There is a caution in cutting foam in that some of the softer varieties are going to fold into the cut and give a slightly inaccurate measure of true performance; although for a quick comparison to see how a nozzle is lasting that is not a real issue. When cutting thicker material and also when going for higher quality cuts that is, however, something that should be borne in mind.

The white expanded foam that is used as a packing material is also very easy to cut, even with the pressures that can be found with a pressure washer type of system. Thus, if you are going to clean a deck or other surface, it helps to check by swiping the jet across such a piece of material to be sure that you have a good nozzle on the end of your lance before you start.

This may seem fairly logical; after all you just went to the hardware store and bought a new packet of nozzles. Well, as with the other nozzles we have looked at, quality is only assured after testing. In this particular case, we ran as many different varieties of fan nozzles as we could to see how they would perform when cutting across a piece of packing foam. It is not hard to cut packing foam with a high pressure jet. And since domestic cleaning is usually carried out at either 1,000 psi or 2,000 psi, we ran tests at both levels.

Results from a good, top, and a poor nozzle with cuts at 1,000 and 2,000 psi and with the foam moved through the jet at a distance of 3 inches

Figure 3. Results from a good, top, and a poor nozzle with cuts at 1,000 and 2,000 psi and with the foam moved through the jet at a distance of 3 inches. The number identifies the nozzle. Note that at 3 inches, number 18 could barely remove the top of the foam.

A fan jet is defined by the amount of water that it will allow to pass at a set pressure and by the angle of the cone with which the jet spreads out from the orifice. In passing, we found that the cone angle that the jet actually spread at was a little larger than that designated on the package.

The worst nozzle design that we found had difficulty in cutting into the foam even at a very close range:

On the other hand, the best nozzle was still able to cut the material with the nozzle held some nine inches from the foam.

Cutting result with the good nozzle held at nine inches above the foam target

Figure 4. Cutting result with the good nozzle held at nine inches above the foam target. At this distance the jet is removing as much material as the poor jet did at a 3-inch standoff.

A very typical result would have the jet fail to cut into the foam much beyond four inches from the nozzle. (I’ll use some photographs in a couple of weeks to explain in more detail why that is). And as a short editorial comment to those of you who clean around your house with a domestic unit, how many of you hold the nozzle that close to the surface? (Or at the car wash?) If you don’t you are losing most of the power that you are paying for and you are in the company of most of the students that I ran this demonstration with in my classes).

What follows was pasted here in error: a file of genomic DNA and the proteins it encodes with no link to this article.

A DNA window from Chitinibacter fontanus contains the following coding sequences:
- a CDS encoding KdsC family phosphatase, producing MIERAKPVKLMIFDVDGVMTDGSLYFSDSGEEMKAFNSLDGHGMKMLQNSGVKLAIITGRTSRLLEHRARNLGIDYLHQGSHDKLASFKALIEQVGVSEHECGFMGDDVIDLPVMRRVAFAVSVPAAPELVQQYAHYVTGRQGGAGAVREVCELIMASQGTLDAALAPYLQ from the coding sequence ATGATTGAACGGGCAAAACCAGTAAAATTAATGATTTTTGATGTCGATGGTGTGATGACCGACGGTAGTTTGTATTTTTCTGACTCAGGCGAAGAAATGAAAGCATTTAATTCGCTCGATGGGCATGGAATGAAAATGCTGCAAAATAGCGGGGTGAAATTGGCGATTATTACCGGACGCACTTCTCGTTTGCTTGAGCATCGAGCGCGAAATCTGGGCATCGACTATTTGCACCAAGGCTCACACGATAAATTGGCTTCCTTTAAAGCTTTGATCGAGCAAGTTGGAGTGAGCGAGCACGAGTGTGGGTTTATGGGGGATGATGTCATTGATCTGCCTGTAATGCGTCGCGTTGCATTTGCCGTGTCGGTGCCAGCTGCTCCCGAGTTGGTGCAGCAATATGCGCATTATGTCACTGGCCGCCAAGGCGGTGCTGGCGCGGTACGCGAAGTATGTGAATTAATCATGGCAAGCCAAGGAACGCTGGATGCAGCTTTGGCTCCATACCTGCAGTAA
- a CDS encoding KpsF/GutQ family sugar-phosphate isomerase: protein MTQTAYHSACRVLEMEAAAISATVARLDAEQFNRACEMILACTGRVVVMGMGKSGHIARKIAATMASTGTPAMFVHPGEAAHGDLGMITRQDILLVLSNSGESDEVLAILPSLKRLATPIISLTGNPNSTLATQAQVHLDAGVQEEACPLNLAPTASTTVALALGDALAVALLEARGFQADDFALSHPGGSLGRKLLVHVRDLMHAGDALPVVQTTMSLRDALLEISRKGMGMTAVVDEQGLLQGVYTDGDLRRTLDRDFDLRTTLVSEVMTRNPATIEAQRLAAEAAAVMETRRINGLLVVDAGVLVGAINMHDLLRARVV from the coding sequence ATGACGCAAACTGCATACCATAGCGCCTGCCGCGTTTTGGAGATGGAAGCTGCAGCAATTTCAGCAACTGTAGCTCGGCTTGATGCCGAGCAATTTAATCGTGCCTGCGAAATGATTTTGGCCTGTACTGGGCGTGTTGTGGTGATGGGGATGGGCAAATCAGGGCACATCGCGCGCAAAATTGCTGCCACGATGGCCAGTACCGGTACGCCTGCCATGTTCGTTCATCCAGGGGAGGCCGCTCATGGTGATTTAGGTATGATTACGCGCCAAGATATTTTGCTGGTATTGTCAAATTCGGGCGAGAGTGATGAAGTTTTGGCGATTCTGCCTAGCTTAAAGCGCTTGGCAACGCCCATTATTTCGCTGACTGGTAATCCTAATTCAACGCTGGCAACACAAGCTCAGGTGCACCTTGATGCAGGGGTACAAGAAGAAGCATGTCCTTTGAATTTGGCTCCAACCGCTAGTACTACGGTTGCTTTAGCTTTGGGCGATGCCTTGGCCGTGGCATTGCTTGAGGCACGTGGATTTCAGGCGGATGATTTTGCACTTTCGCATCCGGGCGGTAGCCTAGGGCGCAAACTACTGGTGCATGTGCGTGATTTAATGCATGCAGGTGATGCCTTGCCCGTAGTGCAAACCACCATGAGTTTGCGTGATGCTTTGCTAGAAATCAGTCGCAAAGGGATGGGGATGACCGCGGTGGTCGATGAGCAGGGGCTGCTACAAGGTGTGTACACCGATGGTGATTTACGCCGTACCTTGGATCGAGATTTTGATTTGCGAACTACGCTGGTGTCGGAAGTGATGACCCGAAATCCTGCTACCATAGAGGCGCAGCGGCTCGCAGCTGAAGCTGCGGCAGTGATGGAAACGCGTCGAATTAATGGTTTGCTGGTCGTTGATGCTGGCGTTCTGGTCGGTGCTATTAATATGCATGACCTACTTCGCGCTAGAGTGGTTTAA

However there is one other feature to the photographs of the cuts that I would point out. Fan jets distribute the water over a diverging fan shape. But the results of the design fell into two different types, one where most of the water still concentrated in the middle of the jet, (as in Figure 4) and those where it was focused more on the side.

Cutting pattern with the jet streams more at the side of the flow

Figure 5. Cutting pattern with the jet streams more at the side of the flow (arrow points). Note that the two pressure cuts are on the other sides of the sample here.

The benefit of using foam is that it allows this picture of the jet structure to be easily seen, with very little time taken to swipe the nozzle over a test piece of material at the start of work, to make sure that the jet is still working correctly.

This is both an advantage and a disadvantage. Because the foam is relatively easy for a jet to cut even at a lower pressure, this means that the cut can become more ragged with depth where deep cutting is required.

One of the programs that we ran, some years ago, looked at how deeply you could cut into the stiff packing foam that is used in some industrial plants, where the item being packed needs to be held firmly yet will be released easily when needed. This requires that the foam be cut to a very tight tolerance, and at the time, pieces were still being cut by hand and then glued together. (Figure 2 above)

We found that we could cut up to about a foot of material before the small cut particles became sufficiently caught up in the cutting jet that the edge quality of the cut fell below specification. But in order to get to that depth we did have to add a small amount of a polymer to the cutting water. This helped to hold the jet more coherent over a greater distance and also reduced the amount of particulate that got caught up in the jet allowing the greater cutting depth.

Foam works as a simple sample to give some sense of the jet shape where the pressures are lower. When they are higher, a stiffer material is needed though it should still be cut by water without the need for abrasive. Plywood is a useful target in this case, and I will write about those tests next time.